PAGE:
IntToStr(j) +
                        ':' +
                        IntToStr(i) +
                        ' - 0%';
      AbortDialogSetCaption(AbortDialog,
                            pChar(AnAbortCaption));

     {test to see if the user canceled the print job}
      if (AbortDialogUserHasCanceled(AbortDialog)) then begin
       {user canceled the print job - clean up and bail out!}
        Printer.Abort;
        FreeAbortDialog(AbortDialog);
        EnableWindow(self.Handle,
                     TRUE);
        ShowMessage('Printing Aborted!');
        exit;
      end;

     {save the printer state}
      SaveIndex := SaveDc(Printer.Canvas.Handle);

     {move our origin to account for a perfect printing margin}
      MoveWindowOrg(Printer.Canvas.Handle,
                    PrnPageInfo.AdjustedMarginOffset.x,
                    PrnPageInfo.AdjustedMarginOffset.y);

     {allow drawing only within our prefect margins}
      IntersectClipRect(Printer.Canvas.Handle,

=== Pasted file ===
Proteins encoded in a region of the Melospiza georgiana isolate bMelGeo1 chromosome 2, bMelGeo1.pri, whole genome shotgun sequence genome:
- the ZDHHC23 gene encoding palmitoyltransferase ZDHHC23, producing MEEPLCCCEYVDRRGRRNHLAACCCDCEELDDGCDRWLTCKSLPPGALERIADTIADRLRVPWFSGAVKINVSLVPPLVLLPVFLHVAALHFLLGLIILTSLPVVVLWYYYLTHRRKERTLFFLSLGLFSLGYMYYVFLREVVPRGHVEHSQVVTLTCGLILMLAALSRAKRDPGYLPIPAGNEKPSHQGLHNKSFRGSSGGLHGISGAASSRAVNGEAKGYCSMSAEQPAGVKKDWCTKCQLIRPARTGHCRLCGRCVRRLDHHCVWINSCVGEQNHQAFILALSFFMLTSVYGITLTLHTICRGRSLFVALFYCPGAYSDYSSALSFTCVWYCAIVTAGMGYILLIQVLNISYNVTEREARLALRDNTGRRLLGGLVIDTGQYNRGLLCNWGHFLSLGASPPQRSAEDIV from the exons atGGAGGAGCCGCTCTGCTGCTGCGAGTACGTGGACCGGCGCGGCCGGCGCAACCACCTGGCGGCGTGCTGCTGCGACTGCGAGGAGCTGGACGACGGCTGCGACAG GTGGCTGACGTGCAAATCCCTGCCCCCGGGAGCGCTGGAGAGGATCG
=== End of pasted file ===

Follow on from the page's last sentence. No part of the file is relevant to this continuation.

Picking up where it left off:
0,
                        0,
                        PrnPageInfo.AdjustedPageArea.x,
                        PrnPageInfo.AdjustedPageArea.y);

     {Print the form! We will need to "back up" the offset of where we print}
     {the form to account for printing across multiple pages. No need to fear,}
     {TExcellentPrinter will allow us to print up to 2 billion pixels high}
     {and wide, even under Windows 95 and 98!}
      if (NOT PrintTScrollingWinControlEx(self,
                                          Printer.Canvas.Handle,
                                          -((j - 1) * PrnPageInfo.AdjustedPageArea.x) + PrintedImageOffset.x,
                                          -((i - 1) * PrnPageInfo.AdjustedPageArea.y) + PrintedImageOffset.y,
                                          TotalImageWidth,